it can be held in place by a seat belt."

ineedwine99 Tue 21-Feb-17 16:38:53

Expensive i know but I'm considering this when my baby is older

Leggit Tue 21-Feb-17 16:43:00

We always found it easier without a seat. It's less hassle as it's less to carry while you are bringing luggage and child already. Also my kids have always been easier to deal with sat on the normal seat

Artandco Tue 21-Feb-17 16:43:10

Don't take one. At 2 years they can't use tray table with car seat, it can't be used in aisle or middle seat. Plus you have to lug around airport. 44cm is tiny width and very few car seats are that small. I fly every 6weeks or so, it's very rare any car seats are on board, and only newborn if so. Ps they can't be used for take off, landing or during turbulence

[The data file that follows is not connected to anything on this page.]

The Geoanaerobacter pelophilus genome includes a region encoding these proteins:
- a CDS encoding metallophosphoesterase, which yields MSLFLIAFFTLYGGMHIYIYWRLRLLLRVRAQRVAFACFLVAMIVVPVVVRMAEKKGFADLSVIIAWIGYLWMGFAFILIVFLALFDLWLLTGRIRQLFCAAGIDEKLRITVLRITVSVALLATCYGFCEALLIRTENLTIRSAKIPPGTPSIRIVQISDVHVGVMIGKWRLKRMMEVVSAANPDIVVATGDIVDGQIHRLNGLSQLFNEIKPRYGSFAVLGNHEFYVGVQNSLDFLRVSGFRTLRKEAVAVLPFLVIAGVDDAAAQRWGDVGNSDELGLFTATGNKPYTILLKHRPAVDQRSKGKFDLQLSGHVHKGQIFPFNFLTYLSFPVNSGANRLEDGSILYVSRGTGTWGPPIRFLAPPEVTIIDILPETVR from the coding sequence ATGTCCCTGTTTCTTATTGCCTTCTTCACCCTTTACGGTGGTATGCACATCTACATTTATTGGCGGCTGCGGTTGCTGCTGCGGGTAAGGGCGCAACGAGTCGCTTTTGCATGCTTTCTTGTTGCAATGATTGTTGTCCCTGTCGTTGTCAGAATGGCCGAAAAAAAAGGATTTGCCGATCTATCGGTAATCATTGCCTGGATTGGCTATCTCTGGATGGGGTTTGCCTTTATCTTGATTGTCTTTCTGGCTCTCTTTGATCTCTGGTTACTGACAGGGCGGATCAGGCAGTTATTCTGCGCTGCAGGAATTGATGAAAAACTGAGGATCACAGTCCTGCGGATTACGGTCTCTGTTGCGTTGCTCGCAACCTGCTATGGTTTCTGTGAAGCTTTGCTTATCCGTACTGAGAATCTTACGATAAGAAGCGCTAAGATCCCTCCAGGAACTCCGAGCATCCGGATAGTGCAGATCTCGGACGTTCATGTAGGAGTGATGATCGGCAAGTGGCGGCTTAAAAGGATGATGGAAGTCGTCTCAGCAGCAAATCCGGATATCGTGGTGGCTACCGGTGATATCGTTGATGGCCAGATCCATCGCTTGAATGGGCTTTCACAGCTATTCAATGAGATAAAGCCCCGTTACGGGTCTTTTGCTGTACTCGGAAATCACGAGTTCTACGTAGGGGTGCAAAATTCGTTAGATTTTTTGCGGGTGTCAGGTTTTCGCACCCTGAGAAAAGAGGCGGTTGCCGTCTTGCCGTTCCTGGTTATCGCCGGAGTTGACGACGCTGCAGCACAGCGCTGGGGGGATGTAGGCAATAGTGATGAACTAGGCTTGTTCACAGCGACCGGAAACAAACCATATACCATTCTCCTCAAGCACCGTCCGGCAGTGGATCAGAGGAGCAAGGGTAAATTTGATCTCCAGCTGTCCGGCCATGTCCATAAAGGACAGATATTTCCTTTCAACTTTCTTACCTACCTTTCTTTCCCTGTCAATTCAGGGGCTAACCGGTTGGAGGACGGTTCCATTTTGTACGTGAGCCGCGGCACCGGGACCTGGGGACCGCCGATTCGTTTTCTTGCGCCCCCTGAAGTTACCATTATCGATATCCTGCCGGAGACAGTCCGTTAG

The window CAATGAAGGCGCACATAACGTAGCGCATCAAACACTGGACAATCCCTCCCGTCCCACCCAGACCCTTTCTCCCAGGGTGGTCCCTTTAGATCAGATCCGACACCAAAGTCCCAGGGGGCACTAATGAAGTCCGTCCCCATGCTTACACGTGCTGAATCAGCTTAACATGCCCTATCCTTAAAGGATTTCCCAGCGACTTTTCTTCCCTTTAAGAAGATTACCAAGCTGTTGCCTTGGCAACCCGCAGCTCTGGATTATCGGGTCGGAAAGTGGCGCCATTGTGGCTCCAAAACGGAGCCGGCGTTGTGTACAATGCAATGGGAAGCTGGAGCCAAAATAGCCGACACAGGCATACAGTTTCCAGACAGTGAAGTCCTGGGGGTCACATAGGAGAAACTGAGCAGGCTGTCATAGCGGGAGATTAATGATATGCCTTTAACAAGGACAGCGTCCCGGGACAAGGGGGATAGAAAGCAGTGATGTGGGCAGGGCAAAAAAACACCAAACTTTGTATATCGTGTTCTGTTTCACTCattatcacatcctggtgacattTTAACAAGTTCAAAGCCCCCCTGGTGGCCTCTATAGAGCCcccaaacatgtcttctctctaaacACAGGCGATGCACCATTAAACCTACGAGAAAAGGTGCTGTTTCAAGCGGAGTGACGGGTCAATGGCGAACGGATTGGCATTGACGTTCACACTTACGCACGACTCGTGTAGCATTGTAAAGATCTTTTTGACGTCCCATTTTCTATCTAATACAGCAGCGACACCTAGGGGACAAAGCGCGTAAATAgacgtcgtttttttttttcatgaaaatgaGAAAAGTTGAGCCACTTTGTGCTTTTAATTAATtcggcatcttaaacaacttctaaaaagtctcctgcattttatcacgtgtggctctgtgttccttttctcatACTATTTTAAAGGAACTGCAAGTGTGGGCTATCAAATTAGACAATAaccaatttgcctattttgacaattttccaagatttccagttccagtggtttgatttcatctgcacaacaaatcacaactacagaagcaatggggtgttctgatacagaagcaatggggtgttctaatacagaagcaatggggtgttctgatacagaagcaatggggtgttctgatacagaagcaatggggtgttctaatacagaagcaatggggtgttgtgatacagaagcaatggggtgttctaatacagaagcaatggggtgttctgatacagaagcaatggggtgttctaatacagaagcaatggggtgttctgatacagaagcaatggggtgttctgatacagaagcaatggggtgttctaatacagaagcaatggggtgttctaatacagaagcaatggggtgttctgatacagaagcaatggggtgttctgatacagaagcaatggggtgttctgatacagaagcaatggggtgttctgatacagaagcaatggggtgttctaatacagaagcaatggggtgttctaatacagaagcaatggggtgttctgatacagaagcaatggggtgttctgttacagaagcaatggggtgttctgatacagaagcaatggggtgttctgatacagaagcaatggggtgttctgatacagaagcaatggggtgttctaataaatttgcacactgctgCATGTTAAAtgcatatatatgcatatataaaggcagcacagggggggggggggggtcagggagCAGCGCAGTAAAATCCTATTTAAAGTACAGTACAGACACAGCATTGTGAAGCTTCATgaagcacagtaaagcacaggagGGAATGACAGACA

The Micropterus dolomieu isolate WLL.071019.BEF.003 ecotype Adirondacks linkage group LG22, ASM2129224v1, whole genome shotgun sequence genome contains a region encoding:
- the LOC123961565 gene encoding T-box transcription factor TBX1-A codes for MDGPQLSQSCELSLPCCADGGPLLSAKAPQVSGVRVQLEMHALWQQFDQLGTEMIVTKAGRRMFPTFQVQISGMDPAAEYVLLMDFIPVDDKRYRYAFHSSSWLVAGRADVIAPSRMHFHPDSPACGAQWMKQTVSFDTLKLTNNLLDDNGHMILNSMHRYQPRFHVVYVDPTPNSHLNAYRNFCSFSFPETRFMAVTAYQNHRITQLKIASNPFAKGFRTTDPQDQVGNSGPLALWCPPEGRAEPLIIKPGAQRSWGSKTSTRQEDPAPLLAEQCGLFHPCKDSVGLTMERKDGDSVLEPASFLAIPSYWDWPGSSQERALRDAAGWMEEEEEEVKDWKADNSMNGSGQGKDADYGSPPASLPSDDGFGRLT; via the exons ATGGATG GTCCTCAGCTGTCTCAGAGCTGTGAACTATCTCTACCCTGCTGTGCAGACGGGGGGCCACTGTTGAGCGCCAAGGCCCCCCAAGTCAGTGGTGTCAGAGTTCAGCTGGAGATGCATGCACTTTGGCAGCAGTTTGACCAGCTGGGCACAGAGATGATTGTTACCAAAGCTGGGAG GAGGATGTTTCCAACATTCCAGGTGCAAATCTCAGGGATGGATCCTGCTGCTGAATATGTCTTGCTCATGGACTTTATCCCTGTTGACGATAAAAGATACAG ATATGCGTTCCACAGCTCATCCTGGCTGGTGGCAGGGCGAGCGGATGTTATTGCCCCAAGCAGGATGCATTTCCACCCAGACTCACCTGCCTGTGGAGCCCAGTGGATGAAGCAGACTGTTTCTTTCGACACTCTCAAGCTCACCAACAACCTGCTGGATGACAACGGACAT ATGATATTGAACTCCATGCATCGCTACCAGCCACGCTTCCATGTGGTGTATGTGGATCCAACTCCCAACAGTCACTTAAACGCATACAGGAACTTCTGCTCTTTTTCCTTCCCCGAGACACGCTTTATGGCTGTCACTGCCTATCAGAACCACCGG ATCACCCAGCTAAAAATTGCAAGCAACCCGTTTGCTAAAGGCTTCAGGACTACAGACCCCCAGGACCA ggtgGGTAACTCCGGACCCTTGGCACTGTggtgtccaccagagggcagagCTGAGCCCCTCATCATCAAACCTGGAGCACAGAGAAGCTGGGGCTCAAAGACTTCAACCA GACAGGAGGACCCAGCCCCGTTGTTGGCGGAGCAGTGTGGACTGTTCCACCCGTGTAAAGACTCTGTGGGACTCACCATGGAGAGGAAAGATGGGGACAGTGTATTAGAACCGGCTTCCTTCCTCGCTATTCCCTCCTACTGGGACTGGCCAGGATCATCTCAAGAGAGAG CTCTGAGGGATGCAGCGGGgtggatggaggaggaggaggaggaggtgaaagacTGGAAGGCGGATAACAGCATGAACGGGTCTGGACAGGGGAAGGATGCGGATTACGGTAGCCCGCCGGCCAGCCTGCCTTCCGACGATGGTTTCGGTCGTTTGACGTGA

savagehk Tue 21-Feb-17 16:43:24

ineedwine - it says it's not for use during turbulence, so you'd have to disturb them if the seatbelt lights came on?

savagehk Tue 21-Feb-17 16:45:59

One of the other families using one on board used a small folding trolley with wheels for the car seat at the airport.

And we did use ours for the whole flight, take off, landing, turbulence. It's strapped in using the lap belt and the child harnesses in as normal. And the tray table fitted with the car seat with no issues.

AppleMagic Tue 21-Feb-17 16:50:47

That's not right. 5 point harness car seats can be used for all parts of a flight. We've taken our son's Diono radian RXT (UK model name is radian 5 I think) on many flights here in the US. It's booster cushions that can be used for cruising but not take off/landing.